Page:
WASHINGTON (Reuters) - President Barack Obama's top aides considered replacing Vice President Joe Biden with Hillary Clinton for Obama's 2012 re-election campaign but decided it would not significantly help, the New York Times reported on Thursday, citing a new book about the campaign.
It was often rumored but always denied by officials that the Obama team was thinking of replacing Biden with then-Secretary of State Clinton.
According to the Times account of the book "Double Down" by journalists Mark Halperin and John Heilemann, Obama's top aides secretly had extensive focus-group sessions and polling conducted to consider such a move.
They ultimately decided that adding Clinton would not materially improve Obama's odds, according to the account.
The White House chief of staff at the time, William Daley, told the Times: "I was vocal about looking into a whole bunch of things, and this was one of them."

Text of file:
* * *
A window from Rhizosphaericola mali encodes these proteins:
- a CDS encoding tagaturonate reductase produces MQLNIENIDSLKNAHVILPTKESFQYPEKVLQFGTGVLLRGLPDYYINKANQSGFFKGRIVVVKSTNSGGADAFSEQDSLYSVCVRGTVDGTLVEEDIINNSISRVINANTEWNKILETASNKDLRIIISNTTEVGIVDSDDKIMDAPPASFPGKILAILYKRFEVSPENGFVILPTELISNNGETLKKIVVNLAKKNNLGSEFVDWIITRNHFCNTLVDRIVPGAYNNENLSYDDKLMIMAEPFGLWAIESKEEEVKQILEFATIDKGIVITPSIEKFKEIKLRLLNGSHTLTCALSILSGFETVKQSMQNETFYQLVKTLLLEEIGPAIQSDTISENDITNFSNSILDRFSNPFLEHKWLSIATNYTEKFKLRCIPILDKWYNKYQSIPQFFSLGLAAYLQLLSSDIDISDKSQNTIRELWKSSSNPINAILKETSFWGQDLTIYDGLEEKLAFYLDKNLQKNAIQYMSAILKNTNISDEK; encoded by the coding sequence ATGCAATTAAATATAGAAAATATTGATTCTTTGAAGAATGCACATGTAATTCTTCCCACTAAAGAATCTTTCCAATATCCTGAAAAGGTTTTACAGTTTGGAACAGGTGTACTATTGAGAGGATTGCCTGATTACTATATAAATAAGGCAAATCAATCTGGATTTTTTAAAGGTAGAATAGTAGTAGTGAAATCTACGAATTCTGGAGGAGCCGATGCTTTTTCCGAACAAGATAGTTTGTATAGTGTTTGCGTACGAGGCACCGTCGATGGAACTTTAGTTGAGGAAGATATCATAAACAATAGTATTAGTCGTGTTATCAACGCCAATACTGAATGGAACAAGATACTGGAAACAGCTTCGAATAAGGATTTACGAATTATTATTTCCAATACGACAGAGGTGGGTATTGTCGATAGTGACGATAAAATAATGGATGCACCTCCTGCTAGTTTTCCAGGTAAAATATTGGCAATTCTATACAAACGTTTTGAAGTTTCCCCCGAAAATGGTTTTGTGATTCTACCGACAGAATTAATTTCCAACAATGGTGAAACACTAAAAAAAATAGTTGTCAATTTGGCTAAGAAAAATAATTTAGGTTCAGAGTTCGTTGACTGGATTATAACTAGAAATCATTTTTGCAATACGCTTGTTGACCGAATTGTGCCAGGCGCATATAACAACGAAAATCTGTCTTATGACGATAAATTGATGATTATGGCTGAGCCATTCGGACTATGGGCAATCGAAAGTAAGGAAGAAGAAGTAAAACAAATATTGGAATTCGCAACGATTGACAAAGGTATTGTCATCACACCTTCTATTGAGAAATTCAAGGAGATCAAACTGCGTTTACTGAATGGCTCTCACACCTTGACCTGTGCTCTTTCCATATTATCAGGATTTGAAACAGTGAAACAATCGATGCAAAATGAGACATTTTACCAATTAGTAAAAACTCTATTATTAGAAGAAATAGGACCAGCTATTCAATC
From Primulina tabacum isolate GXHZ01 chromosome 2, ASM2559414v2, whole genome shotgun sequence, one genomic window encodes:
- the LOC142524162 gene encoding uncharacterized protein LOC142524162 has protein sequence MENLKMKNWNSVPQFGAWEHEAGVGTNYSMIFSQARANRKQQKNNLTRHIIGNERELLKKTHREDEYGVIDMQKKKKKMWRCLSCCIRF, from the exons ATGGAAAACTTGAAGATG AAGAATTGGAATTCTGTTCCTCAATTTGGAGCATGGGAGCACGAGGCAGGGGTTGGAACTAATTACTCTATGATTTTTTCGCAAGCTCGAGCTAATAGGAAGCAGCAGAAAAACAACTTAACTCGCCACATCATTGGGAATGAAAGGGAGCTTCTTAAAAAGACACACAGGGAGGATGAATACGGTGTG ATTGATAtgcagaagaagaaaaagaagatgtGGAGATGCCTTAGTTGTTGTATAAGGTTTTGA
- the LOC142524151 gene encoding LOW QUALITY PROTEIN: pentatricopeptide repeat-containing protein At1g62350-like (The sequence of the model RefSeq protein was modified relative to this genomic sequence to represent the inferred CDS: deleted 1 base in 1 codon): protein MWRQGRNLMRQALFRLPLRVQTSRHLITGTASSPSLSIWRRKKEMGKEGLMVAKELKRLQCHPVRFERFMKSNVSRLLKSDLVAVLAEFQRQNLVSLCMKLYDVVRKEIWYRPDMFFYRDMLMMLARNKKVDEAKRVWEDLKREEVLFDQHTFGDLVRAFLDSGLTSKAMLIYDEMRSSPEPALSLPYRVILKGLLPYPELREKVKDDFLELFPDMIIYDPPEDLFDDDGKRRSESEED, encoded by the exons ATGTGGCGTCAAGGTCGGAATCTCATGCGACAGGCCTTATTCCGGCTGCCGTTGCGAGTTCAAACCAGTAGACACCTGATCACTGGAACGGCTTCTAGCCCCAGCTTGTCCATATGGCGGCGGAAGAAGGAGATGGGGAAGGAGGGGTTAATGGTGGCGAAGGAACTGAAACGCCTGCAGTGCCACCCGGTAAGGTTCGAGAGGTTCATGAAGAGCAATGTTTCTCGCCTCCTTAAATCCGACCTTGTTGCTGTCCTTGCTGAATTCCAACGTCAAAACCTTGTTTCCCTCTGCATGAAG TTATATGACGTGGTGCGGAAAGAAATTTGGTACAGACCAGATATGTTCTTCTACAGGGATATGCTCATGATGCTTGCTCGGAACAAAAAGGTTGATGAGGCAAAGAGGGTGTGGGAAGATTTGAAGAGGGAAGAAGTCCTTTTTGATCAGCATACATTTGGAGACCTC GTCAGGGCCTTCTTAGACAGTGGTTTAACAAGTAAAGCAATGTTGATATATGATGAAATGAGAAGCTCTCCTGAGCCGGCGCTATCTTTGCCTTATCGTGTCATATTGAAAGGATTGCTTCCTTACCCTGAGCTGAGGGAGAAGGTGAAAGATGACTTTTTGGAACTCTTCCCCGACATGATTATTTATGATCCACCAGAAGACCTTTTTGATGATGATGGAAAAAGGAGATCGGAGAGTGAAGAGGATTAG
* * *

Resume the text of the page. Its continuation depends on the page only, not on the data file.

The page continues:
"You have to remember, at that point the president was in awful shape, so we were like, 'Holy Christ, what do we do?'" Daley said.
With Biden on the ticket, Obama decisively defeated Republican Mitt Romney in the November 2012 election.
The book also says Obama found Clinton's husband, former President Bill Clinton, to be exhausting, and that when the two of them golfed together in September 2011 in an effort aides hoped would bring them together, they did not finish 18 holes.
"I like him ... in doses," Obama told an aide after the round at Andrews Air Force Base, according to the Times account of the book.
(Reporting by Steve Holland; Editing by Paul Simao)